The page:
On April 27, 2018, North Korea and South Korea signed the Panmunjom Declaration for Peace, Prosperity and Unification of the Korean Peninsula. Two electronic versions—one in English and one in Korean—have been stored on the Ethereum blockchain. The energy industry alone has invested $1 billion in blockchain. 

 

And four of the world’s largest automakers want to put blockchain technology in your car.

“Blockchain is right up there with the invention of the Internet,” said Damian Chung, Sr. Director of Cybersecurity Engineering and Development at Dignity Health. Chung thinks blockchain has the potential to revolutionize healthcare, empower businesses to bypass the middle man and even safeguard democracy. “We can apply it infinitely, so it’s here to stay,” Chung said.

 

 

 

Blockchain may lead to unprecedented business agility and help companies save time and money, but few people know how to harness the power of this emerging technology. According to TechCrunch, 14 blockchain job openings exist for every one blockchain developer.

The talent shortage prompted Chung to develop and teach a blockchain course at the University of Advancing Technology, where he is an adjunct professor in the cyber security department.

 

Students who take Chung’s Summer 2018 blockchain class will be able to:

 

  • Explain the benefits of blockchain and how it differs from cryptocurrencies
  • Understand blockchain architecture
  • Present use cases to CEOs, devs and non-technical folks
  • Design smart contracts
  • Produce an architectural proposal for a real-world blockchain application

 

 

The 15-week course will cover blockchain transactions, keys, miners, distributed ledgers, blockchain wallets, hash functions, pseudonymity, Solidity, Go, private blockchain on Ethereum, Hyperledger Composer and MultiChain. Even though the class will incorporate some coding, students do not need to be strong programmers to do well.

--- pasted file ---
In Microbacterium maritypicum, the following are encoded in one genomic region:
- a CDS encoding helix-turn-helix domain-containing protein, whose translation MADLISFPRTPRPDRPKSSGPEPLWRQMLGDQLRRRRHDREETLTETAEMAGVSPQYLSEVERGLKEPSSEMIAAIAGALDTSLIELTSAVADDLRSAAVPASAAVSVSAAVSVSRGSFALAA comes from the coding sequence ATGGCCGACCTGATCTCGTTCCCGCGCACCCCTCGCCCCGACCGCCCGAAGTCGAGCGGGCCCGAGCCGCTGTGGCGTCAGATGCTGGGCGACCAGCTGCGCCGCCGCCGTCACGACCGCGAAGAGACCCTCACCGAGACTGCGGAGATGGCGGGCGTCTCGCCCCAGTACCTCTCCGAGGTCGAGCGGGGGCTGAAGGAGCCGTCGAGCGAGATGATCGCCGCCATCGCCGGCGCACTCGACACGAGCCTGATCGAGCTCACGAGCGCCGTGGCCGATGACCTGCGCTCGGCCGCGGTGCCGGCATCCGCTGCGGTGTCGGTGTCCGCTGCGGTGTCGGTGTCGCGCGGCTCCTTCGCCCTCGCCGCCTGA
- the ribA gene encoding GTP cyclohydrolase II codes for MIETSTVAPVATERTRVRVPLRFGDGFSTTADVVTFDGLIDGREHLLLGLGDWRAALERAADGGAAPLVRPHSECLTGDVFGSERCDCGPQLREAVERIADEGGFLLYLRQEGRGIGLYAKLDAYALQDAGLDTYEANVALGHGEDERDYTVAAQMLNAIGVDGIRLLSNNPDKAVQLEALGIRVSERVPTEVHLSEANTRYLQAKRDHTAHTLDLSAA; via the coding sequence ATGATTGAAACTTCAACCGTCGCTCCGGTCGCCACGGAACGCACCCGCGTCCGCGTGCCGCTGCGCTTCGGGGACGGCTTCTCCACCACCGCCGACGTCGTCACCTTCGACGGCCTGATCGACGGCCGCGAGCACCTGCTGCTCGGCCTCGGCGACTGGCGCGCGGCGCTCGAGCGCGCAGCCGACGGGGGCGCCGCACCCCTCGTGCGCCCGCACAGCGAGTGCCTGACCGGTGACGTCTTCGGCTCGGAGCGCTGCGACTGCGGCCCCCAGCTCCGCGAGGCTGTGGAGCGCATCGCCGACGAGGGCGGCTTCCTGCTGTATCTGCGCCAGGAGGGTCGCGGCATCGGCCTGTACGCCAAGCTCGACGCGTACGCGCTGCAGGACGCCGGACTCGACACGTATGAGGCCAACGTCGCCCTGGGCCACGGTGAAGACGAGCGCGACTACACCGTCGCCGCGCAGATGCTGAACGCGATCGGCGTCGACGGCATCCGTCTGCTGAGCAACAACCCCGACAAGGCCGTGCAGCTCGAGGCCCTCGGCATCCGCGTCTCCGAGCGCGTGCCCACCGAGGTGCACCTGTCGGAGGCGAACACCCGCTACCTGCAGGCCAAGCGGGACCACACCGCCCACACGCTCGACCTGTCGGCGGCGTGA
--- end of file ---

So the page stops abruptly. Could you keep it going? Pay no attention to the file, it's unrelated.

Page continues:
Chung recommends starting with Blockchain Revolution by Don and Alex Tapscott and watching some YouTube videos.

 

Students should also capitalize on the power of the magic words, “I am a college student, and I need help.” Reach out to professionals who are already doing cool things with blockchain. Tweet to SEMs who tweet about blockchain. Ask questions on blog posts. Utilize LinkedIn. Create your own internship.

 

Search for and join Meetups such as Desert Blockchain. Professionals go to Meetups because they want to connect with other innovators, give back to their communities and meet and mentor (and possibly hire!) curious students.

 

 

Learning how to develop blockchain solutions will prepare students for careers as disruptors. Studying how blockchain is transforming industries such as banking and real estate will also help students to forecast, visualize and implement change in other industries such as energy, gaming, HR and cosmetics.

 

Interested in collaborating on a blockchain project with UAT or hosting a blockchain event on campus? Reach out to Ashley: amurry@uat.edu.